On June 13, 1917, the McCulloch collided with the passenger steamship SS Governor. The wreckage is still within waters of the proposed Chumash Heritage National Marine Sanctuary, according to the agency.
Cutter Blackfin crew members brought the Regional Dive Locker West and Maritime Safety and Security Team Los Angeles/Long Beach to the shipwreck area where remotely operated vehicles, or ROVs, were used in depths greater than 200 feet to more closely look at the sunken vessel and surrounding area.
“McCulloch had a remarkable career as both a U.S. Revenue Cutter Service vessel and U.S. Coast Guard cutter,” said Coast Guard Daniel Koski-Karell, who with fellow historian Scott Price and the chief scientist for the mission, NOAA maritime archaeologist Robert Schwemmer, partnered to submit the Cutter McCulloch’s nomination into the National Register of Historic Places.
“Its participation in the Spanish-American War’s 1898 Battle of Manila Bay victory is memorialized by the trophy cannon the McCulloch brought to the U.S. that stands today in front of the Coast Guard Academy’s Hamilton Hall,” Koski-Karell remarked.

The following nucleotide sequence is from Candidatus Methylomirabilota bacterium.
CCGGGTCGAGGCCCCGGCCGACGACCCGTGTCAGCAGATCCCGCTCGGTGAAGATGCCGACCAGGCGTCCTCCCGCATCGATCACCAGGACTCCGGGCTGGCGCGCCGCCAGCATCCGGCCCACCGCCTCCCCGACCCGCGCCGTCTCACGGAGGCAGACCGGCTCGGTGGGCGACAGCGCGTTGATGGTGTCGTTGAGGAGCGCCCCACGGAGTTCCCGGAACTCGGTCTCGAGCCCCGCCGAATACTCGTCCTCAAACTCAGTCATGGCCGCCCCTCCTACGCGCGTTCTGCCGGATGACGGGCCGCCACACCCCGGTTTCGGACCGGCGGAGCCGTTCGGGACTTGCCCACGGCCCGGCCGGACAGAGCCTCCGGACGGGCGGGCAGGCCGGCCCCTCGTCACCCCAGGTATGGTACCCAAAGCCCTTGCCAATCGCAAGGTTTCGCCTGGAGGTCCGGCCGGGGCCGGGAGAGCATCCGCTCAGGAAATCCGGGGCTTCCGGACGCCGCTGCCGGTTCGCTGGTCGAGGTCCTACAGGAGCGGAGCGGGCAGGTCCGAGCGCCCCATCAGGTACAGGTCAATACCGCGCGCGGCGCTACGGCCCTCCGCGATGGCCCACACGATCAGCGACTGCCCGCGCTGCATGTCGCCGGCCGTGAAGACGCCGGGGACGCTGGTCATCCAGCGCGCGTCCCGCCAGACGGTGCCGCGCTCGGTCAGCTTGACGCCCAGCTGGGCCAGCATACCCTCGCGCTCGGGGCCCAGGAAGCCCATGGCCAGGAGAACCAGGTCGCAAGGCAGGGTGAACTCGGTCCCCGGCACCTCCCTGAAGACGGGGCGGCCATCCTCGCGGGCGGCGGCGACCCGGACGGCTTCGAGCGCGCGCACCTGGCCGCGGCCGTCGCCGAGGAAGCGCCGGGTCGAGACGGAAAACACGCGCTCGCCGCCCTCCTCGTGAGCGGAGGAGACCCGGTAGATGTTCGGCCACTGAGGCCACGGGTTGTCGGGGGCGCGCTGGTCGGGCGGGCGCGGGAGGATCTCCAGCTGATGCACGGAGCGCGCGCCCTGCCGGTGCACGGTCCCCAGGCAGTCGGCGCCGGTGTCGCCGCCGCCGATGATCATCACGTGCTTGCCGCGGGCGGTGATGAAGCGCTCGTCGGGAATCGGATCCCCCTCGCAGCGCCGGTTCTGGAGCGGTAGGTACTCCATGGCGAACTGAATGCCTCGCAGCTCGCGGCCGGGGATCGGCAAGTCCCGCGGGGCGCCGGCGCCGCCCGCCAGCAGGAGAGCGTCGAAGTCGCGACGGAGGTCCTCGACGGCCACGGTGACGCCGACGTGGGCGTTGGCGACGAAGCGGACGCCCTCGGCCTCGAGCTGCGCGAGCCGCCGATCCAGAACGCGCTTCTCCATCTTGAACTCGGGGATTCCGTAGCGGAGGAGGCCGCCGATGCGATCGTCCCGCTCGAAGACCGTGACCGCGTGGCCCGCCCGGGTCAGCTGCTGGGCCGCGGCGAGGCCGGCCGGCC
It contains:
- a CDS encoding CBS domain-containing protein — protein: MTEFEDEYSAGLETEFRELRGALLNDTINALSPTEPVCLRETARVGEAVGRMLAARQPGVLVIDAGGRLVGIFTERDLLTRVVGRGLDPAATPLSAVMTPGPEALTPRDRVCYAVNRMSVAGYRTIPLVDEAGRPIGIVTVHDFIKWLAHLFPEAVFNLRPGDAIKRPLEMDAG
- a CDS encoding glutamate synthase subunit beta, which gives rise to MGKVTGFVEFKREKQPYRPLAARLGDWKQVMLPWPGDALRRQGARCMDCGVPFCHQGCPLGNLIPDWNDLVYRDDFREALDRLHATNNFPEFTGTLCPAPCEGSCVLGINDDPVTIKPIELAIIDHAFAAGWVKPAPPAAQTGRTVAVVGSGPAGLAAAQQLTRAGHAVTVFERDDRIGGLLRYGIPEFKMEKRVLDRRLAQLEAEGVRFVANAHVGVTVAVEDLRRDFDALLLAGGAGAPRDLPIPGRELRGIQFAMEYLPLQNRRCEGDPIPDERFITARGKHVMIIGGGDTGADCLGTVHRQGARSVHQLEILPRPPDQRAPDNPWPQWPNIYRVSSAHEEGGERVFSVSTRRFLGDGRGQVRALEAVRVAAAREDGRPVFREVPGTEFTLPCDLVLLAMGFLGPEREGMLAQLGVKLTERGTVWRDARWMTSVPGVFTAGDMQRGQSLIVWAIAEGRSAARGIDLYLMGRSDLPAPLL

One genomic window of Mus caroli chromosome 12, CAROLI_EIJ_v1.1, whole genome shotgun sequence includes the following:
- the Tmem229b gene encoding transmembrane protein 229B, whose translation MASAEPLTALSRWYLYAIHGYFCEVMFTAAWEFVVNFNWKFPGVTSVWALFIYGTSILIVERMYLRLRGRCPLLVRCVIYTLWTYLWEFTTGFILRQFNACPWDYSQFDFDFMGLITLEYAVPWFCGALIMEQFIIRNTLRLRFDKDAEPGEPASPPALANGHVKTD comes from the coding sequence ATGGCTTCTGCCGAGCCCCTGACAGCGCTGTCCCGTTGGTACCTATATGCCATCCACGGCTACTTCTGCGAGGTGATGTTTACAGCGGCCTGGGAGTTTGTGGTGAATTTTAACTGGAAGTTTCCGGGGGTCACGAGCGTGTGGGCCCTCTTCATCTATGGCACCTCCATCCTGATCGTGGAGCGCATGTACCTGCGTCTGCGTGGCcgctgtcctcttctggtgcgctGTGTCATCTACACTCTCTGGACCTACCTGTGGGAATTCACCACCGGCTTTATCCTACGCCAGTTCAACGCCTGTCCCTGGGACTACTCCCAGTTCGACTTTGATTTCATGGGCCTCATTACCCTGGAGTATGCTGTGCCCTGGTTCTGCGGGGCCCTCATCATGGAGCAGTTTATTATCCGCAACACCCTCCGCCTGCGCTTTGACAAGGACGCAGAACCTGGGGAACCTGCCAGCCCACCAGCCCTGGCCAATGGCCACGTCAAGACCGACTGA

On April 22, the shipwreck was officially listed in the National Register as a site of “national significance.”
“The listing to the National Register of Historic Places, as well as California’s Register of Historical Resources, demonstrates the spirit of cooperation between NOAA and the Coast Guard, enhances public awareness of McCulloch’s important role in America’s history, while honoring its crew,” said Schwemmer, who’s the West Coast regional maritime heritage coordinator for NOAA’s Office of National Marine Sanctuaries.
It has been nearly five years since NOAA and USCG members confirmed the shipwreck site during an October 2016 training mission.